St. Cyprian Episcopal Church of New Bern celebrated the re-opening on Sept. 23, 2022. The evening sunlight shown through remarkable, original stained-glass windows which surround the church. The Vestry invited its parishioners and the community into St. Cyprian for a Eucharistic Service with The Reverend Margaret Pollock honoring “The Feast of Cyprian of Carthage, Bishop and Martyr” for whom the church is named.
The evening service was very successful for over 70 guests. Members of the Christ Church altar guild provided vestments and altar linens, service pieces and candle holders. Original St. Cyprian’s service pieces were retrieved from storage. Volunteer Crucifer, servers, bearers, and readers supported Reverend Pollock in the service. Christ Church Choir members scattered throughout the congregation and encouraged everyone to participate in the service hymns. Organist Clifford Badgley inspired the guests in song and accompanied Dan Palimetakis, soloist.
Almost speechless, Vestry leader, Sr. Warden Shirley Guion, welcomed guests. In early planning, she felt the community needed to re-open St. Cyprian. “Our parishioners and their families have worshipped in this church, the church has hosted family events, and the community has been in St. Cyprian for events. It is time to re-open.” Her joy was evident in her welcome and her beautiful voice during the service. Lifelong parishioner and Jr. Warden, Angelyn Dixon, worked with Mrs. Guion to plan the service and welcomed guests as they arrived. With Secretary, Mae Whitford, and Treasurer, Chrlyn Dixon, the church’s Vestry has held firm their belief that St. Cyprian would once again be a home to the community.
What did Guests see?
Guests could see, as they entered the church, the impact of Hurricane Florence. Pews at each side of the crucifer-formed church are set back. The altar was beautiful with the choir pews, bishop’s seating, and pulpit ready for the service. With support from the East Carolina Episcopal Diocese Trustees, a new HVAC system was recently installed. The cleaning and regular housekeeping has been supported by an anonymous donor. The Christ Episcopal Church Trust grant funded much needed electrical updates, plumbing and restroom repairs and other projects to secure the building. Ongoing restoration efforts are visible. The baptismal font alcove was recently repaired after damage from a leak in the bell tower – new plaster walls and ceiling and fresh paint. An electrician restored wiring for the lighting and the control panel – new outlets and switches were installed throughout the church and Undercroft.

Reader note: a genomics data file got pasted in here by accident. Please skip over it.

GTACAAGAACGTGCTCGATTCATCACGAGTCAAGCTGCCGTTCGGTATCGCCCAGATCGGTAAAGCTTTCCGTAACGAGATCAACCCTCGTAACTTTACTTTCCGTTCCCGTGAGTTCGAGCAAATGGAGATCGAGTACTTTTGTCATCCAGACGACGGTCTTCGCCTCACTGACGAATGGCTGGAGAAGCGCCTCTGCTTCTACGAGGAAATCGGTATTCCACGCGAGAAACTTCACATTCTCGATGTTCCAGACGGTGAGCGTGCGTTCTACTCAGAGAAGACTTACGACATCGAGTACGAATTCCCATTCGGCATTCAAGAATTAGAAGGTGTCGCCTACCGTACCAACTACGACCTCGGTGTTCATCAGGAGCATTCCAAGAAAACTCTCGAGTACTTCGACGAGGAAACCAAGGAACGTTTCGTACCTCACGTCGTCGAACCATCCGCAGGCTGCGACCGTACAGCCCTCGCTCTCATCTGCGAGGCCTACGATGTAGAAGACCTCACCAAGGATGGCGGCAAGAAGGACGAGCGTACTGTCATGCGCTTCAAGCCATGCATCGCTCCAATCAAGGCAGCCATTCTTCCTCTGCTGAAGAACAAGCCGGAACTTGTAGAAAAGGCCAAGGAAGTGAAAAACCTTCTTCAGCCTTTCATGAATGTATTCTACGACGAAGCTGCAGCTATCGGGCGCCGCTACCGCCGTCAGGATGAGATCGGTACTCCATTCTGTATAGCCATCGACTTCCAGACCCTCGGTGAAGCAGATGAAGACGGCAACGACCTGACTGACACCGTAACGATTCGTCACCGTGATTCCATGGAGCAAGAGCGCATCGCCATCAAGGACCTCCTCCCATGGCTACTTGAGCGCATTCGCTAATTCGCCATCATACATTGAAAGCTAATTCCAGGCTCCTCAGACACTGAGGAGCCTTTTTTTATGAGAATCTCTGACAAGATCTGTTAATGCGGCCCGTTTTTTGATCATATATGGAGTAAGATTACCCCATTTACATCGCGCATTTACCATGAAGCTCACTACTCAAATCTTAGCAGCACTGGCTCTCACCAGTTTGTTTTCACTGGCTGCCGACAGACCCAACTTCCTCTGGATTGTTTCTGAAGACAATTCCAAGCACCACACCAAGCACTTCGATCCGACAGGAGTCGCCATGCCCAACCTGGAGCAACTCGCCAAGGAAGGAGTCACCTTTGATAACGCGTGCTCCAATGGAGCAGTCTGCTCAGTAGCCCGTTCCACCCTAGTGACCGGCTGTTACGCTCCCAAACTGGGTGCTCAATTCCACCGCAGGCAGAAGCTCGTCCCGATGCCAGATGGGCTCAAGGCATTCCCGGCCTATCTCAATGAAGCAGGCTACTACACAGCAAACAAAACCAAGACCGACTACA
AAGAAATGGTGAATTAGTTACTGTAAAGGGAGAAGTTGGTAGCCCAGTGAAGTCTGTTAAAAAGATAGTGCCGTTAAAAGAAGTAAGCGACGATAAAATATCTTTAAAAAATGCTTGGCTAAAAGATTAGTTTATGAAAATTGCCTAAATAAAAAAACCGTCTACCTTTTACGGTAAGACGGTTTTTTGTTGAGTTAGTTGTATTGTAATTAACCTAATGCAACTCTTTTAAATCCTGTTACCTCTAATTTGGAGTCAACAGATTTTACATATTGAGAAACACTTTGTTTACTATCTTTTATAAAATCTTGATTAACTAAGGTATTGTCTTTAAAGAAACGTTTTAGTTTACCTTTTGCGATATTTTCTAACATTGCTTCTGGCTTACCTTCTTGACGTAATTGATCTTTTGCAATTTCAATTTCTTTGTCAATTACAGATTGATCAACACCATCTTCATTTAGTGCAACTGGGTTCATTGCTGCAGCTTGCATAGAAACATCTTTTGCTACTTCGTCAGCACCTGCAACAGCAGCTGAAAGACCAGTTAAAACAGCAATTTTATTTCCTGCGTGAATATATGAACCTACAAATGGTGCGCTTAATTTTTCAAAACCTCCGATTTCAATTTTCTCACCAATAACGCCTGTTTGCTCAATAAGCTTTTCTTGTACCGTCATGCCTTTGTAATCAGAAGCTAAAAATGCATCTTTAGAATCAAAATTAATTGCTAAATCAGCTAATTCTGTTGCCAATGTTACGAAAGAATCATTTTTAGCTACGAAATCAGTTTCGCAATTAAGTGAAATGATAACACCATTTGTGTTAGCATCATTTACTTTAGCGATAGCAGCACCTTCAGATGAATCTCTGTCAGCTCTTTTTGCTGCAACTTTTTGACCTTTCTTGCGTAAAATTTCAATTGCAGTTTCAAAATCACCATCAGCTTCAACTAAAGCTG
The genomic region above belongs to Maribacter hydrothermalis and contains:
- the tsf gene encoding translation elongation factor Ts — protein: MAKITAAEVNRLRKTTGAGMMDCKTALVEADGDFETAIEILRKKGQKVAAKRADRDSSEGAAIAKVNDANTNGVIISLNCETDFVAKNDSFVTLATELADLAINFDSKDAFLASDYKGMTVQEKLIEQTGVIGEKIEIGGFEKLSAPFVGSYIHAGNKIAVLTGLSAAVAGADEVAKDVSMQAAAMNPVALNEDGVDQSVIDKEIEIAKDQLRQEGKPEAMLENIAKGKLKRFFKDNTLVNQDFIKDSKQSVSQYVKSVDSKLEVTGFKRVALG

Guests also had the opportunity to see the plans for an Americans with Disabilities Act (ADA) compliant addition that is planned. This addition has been drafted by architect Charles Francis with input from the Vestry and the Church Advisors. In the new year, fundraising will begin, and by mid-2023 more complete plans will be submitted for City of New Bern review and approval. Success in fundraising with lead donors, grants and contributions will support the start of construction. When completed, the addition will provide a street-level entry lobby with restrooms and an elevator with access to all three levels – ground, church, and Undercroft. Many residents are familiar with this needed solution as they watch the ongoing construction of New Bern City Hall’s ADA compliant entry and service building.
Why is the restoration of St. Cyprian’s needed?
St. Cyprian was founded in 1866 as a house of worship for African Americans who had previously worshipped at Christ Episcopal Church. In New Bern’s Historic District, St. Cyprian is one of New Bern’s “historically black churches”. It is one of less than five historically black churches in the East Carolina Episcopal Diocese. St. Cyprian’s operated out of its original building, a wood frame structure that stood near the entrance of Cedar Grove Cemetery. In 1910, construction of a new brick church started and two years later it opened for worship to members of St. Cyprian.
The Church played a significant role in the history in New Bern – at the time of “The Great Fire of 1922”, it served as a hospital to African Americans who were turned away from the restricted St. Luke’s Hospital. Mrs. Shirley Guion, Senior Warden of St. Cyprian’s, tells the story about the people and families who were cared for, and the baby born within hours of the fire. As Mrs. Guion says, “this pointed to a long-time need and led to religious leaders and the parishioners of St. Cyprian leading the way to found Good Shepherd Hospital to serve the African American community”.
St. Cyprian’s is one of fewer than 20 historically Black Churches in the State of North Carolina. The original stained-glass windows have survived the test of time. Guests had the opportunity of seeing these remarkable windows during the service.
Welcome back, St Cyprian Episcopal Church.
By Carrie Gallagher